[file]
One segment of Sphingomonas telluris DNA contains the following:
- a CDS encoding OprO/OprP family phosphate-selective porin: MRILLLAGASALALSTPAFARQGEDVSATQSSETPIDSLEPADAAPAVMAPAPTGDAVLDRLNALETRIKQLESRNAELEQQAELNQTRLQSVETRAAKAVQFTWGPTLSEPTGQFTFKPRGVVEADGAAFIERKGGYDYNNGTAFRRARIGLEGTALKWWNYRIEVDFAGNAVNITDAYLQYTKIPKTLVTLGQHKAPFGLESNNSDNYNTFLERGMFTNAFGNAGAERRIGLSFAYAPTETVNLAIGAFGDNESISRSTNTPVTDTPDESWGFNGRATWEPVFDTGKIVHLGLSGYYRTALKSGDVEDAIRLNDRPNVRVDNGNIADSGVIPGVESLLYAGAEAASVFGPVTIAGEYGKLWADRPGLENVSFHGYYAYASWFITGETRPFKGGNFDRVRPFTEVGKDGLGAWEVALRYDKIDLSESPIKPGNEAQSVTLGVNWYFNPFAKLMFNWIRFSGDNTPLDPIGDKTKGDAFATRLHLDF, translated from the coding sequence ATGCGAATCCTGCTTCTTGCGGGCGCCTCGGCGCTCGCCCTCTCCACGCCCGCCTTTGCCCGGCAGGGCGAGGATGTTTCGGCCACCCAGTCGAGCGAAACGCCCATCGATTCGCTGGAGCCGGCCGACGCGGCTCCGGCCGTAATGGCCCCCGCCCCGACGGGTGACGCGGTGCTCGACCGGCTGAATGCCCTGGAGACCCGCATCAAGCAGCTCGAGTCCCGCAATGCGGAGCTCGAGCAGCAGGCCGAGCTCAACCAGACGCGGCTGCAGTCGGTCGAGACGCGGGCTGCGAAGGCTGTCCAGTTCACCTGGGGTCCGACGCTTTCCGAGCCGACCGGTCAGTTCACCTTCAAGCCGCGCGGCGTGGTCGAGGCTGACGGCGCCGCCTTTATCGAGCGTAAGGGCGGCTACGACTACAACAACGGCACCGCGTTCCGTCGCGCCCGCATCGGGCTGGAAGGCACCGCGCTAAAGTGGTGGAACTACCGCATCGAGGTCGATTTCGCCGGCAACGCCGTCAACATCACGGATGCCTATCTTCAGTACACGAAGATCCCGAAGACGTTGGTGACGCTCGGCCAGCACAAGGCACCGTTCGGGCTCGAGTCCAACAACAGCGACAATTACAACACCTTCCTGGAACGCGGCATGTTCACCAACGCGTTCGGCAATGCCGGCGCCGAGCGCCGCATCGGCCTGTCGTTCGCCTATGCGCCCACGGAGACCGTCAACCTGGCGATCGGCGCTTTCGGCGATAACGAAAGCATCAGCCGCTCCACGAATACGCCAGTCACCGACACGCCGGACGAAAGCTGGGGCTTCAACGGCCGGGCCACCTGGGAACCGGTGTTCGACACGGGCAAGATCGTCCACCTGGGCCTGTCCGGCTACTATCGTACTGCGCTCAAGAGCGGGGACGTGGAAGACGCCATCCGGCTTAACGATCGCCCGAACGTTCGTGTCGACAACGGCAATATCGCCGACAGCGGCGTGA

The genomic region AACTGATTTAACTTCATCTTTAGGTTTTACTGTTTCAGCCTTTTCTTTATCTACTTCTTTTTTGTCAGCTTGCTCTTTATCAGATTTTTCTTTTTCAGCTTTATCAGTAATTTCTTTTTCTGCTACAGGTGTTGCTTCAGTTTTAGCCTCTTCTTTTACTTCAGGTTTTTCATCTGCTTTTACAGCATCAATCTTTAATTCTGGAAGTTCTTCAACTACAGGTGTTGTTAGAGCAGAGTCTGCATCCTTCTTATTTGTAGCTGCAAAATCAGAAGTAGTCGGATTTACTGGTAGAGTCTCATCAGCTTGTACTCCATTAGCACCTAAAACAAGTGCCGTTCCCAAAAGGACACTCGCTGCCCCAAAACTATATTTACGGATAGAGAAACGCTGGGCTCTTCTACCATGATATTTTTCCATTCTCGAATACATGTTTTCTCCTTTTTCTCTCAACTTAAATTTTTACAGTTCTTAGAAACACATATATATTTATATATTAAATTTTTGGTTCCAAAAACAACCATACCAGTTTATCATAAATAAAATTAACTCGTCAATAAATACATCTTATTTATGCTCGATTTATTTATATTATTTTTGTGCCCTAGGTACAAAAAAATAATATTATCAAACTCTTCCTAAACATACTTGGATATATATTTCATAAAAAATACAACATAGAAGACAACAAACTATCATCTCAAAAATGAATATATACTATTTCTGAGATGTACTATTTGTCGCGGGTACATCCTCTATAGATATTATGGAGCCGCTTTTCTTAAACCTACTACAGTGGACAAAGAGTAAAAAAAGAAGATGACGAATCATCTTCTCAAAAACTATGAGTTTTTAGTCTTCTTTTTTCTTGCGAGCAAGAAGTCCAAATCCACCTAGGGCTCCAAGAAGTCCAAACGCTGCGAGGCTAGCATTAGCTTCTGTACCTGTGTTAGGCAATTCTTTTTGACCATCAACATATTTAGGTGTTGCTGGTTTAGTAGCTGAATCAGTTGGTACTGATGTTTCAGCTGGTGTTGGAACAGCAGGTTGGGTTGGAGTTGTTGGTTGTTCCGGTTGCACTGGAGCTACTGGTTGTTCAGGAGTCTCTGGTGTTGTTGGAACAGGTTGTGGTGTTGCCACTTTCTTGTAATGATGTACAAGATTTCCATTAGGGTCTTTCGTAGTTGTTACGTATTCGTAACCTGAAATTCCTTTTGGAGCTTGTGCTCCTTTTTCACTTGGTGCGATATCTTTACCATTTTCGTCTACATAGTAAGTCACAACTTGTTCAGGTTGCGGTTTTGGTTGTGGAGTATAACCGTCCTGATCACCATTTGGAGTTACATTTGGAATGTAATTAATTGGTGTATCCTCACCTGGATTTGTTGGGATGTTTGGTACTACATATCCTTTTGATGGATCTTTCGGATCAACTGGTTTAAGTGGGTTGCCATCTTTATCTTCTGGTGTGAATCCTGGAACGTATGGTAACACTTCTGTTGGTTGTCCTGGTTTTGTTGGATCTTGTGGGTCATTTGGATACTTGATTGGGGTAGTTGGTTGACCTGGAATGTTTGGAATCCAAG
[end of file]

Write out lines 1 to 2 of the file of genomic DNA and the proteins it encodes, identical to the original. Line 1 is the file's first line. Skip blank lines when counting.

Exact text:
One segment of Sphingomonas telluris DNA contains the following:
- a CDS encoding OprO/OprP family phosphate-selective porin: MRILLLAGASALALSTPAFARQGEDVSATQSSETPIDSLEPADAAPAVMAPAPTGDAVLDRLNALETRIKQLESRNAELEQQAELNQTRLQSVETRAAKAVQFTWGPTLSEPTGQFTFKPRGVVEADGAAFIERKGGYDYNNGTAFRRARIGLEGTALKWWNYRIEVDFAGNAVNITDAYLQYTKIPKTLVTLGQHKAPFGLESNNSDNYNTFLERGMFTNAFGNAGAERRIGLSFAYAPTETVNLAIGAFGDNESISRSTNTPVTDTPDESWGFNGRATWEPVFDTGKIVHLGLSGYYRTALKSGDVEDAIRLNDRPNVRVDNGNIADSGVIPGVESLLYAGAEAASVFGPVTIAGEYGKLWADRPGLENVSFHGYYAYASWFITGETRPFKGGNFDRVRPFTEVGKDGLGAWEVALRYDKIDLSESPIKPGNEAQSVTLGVNWYFNPFAKLMFNWIRFSGDNTPLDPIGDKTKGDAFATRLHLDF, translated from the coding sequence ATGCGAATCCTGCTTCTTGCGGGCGCCTCGGCGCTCGCCCTCTCCACGCCCGCCTTTGCCCGGCAGGGCGAGGATGTTTCGGCCACCCAGTCGAGCGAAACGCCCATCGATTCGCTGGAGCCGGCCGACGCGGCTCCGGCCGTAATGGCCCCCGCCCCGACGGGTGACGCGGTGCTCGACCGGCTGAATGCCCTGGAGACCCGCATCAAGCAGCTCGAGTCCCGCAATGCGGAGCTCGAGCAGCAGGCCGAGCTCAACCAGACGCGGCTGCAGTCGGTCGAGACGCGGGCTGCGAAGGCTGTCCAGTTCACCTGGGGTCCGACGCTTTCCGAGCCGACCGGTCAGTTCACCTTCAAGCCGCGCGGCGTGGTCGAGGCTGACGGCGCCGCCTTTATCGAGCGTAAGGGCGGCTACGACTACAACAACGGCACCGCGTTCCGTCGCGCCCGCATCGGGCTGGAAGGCACCGCGCTAAAGTGGTGGAACTACCGCATCGAGGTCGATTTCGCCGGCAACGCCGTCAACATCACGGATGCCTATCTTCAGTACACGAAGATCCCGAAGACGTTGGTGACGCTCGGCCAGCACAAGGCACCGTTCGGGCTCGAGTCCAACAACAGCGACAATTACAACACCTTCCTGGAACGCGGCATGTTCACCAACGCGTTCGGCAATGCCGGCGCCGAGCGCCGCATCGGCCTGTCGTTCGCCTATGCGCCCACGGAGACCGTCAACCTGGCGATCGGCGCTTTCGGCGATAACGAAAGCATCAGCCGCTCCACGAATACGCCAGTCACCGACACGCCGGACGAAAGCTGGGGCTTCAACGGCCGGGCCACCTGGGAACCGGTGTTCGACACGGGCAAGATCGTCCACCTGGGCCTGTCCGGCTACTATCGTACTGCGCTCAAGAGCGGGGACGTGGAAGACGCCATCCGGCTTAACGATCGCCCGAACGTTCGTGTCGACAACGGCAATATCGCCGACAGCGGCGTGA